Giaudrone and Stewart adopted the federal turnaround model. They underwent the ubleimhk_most dramatic changes, gaining new principals and new teachers that make up half or more of their faculties, along with new school themes.
SIG money didn’t pay for it, but Jason Lee took another big step this year when it introduced single-gender classes for sixth-grade math, science and humanities. The idea is controversial in public education but has gained some support nationally.
Stewart kids learn science and engineering by building robots with Legos. Others apply what they learn in geometry by building a garden shed. Students have transformed a hillside on school property into a community garden, where they learn both science and public service. The school’s music program has grown.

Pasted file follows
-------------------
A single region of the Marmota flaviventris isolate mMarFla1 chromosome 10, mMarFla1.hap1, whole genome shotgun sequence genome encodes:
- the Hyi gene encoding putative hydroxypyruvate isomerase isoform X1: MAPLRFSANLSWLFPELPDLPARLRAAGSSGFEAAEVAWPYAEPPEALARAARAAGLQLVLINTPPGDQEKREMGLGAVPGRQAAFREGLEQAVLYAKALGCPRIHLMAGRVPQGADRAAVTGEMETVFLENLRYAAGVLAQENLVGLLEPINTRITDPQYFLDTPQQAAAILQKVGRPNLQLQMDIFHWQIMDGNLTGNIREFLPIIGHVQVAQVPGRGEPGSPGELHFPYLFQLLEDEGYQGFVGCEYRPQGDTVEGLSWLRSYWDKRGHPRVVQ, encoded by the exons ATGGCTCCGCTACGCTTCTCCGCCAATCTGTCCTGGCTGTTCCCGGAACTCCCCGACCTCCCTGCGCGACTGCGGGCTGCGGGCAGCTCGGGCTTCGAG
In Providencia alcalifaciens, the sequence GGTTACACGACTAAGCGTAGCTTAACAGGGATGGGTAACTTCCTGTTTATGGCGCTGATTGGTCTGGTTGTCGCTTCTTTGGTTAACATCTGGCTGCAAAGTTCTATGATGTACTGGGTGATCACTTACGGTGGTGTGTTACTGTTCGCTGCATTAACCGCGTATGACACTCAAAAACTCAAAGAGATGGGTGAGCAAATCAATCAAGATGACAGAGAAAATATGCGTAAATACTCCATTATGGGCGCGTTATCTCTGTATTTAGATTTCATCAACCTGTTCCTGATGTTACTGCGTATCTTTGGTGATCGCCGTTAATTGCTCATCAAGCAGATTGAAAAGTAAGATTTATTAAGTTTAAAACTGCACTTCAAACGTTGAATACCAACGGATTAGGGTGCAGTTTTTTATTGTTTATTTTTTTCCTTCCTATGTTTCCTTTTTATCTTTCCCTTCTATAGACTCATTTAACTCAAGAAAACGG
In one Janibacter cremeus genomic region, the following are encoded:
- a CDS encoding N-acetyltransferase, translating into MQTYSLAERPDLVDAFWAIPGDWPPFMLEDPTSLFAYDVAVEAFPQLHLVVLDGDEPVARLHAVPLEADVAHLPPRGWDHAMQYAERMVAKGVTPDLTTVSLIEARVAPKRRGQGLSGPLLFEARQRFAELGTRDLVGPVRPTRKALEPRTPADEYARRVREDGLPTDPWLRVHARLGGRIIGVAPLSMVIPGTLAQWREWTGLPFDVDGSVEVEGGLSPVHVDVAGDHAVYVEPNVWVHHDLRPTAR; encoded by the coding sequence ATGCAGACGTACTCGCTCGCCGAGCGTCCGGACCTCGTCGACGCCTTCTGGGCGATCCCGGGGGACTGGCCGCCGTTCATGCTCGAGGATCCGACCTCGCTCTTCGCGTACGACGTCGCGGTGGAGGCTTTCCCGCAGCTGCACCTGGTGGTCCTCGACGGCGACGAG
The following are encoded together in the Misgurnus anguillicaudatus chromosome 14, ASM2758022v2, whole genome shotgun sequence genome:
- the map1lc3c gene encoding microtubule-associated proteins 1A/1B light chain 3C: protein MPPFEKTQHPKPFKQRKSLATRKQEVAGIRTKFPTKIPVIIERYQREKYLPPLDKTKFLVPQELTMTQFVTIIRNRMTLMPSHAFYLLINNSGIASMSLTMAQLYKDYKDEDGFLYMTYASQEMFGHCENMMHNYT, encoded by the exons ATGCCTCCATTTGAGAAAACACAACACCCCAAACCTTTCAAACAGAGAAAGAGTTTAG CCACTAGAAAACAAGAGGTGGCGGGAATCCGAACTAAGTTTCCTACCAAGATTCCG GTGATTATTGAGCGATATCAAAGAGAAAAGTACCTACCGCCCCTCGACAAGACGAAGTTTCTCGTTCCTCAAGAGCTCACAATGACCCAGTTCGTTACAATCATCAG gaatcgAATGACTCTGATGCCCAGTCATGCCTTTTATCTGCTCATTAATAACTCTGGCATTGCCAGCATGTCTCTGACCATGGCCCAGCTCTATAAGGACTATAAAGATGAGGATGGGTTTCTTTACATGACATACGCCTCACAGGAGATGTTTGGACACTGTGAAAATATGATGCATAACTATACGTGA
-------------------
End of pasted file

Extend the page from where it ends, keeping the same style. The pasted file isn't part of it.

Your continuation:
She said principals and teachers are taking the consultants’ findings – as well as their own first year of experience – to heart. And that will likely mean more changes in the school year that starts Sept. 1.
“To sit here and teach to the test, thinking that’s the way to change education, is not going to make it better,” Ketler said. “It’s not the same as it was in 1950.”
The district had to choose from among several school improvement models sanctioned by the U.S. Department of Education. There were some major requirements attached to each model, but educators were also given latitude to make changes they believed would help kids.